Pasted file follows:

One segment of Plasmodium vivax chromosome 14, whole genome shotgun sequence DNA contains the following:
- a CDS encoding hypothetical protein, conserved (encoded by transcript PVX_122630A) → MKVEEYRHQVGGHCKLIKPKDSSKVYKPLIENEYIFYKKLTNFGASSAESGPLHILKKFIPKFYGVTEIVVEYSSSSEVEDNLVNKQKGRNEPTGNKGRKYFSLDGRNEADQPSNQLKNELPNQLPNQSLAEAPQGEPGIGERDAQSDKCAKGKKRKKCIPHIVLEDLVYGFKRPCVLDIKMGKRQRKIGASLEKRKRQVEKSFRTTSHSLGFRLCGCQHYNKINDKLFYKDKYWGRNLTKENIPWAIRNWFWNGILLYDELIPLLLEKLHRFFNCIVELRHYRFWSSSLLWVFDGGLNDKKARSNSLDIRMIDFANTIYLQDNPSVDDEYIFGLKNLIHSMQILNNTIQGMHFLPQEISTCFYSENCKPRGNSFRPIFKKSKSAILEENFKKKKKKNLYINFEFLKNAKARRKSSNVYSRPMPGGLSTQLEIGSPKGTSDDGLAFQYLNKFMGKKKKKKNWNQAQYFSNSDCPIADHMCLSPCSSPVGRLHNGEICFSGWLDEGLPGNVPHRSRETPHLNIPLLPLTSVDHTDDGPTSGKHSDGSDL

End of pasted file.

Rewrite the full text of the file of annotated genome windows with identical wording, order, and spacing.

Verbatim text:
One segment of Plasmodium vivax chromosome 14, whole genome shotgun sequence DNA contains the following:
- a CDS encoding hypothetical protein, conserved (encoded by transcript PVX_122630A) → MKVEEYRHQVGGHCKLIKPKDSSKVYKPLIENEYIFYKKLTNFGASSAESGPLHILKKFIPKFYGVTEIVVEYSSSSEVEDNLVNKQKGRNEPTGNKGRKYFSLDGRNEADQPSNQLKNELPNQLPNQSLAEAPQGEPGIGERDAQSDKCAKGKKRKKCIPHIVLEDLVYGFKRPCVLDIKMGKRQRKIGASLEKRKRQVEKSFRTTSHSLGFRLCGCQHYNKINDKLFYKDKYWGRNLTKENIPWAIRNWFWNGILLYDELIPLLLEKLHRFFNCIVELRHYRFWSSSLLWVFDGGLNDKKARSNSLDIRMIDFANTIYLQDNPSVDDEYIFGLKNLIHSMQILNNTIQGMHFLPQEISTCFYSENCKPRGNSFRPIFKKSKSAILEENFKKKKKKNLYINFEFLKNAKARRKSSNVYSRPMPGGLSTQLEIGSPKGTSDDGLAFQYLNKFMGKKKKKKNWNQAQYFSNSDCPIADHMCLSPCSSPVGRLHNGEICFSGWLDEGLPGNVPHRSRETPHLNIPLLPLTSVDHTDDGPTSGKHSDGSDL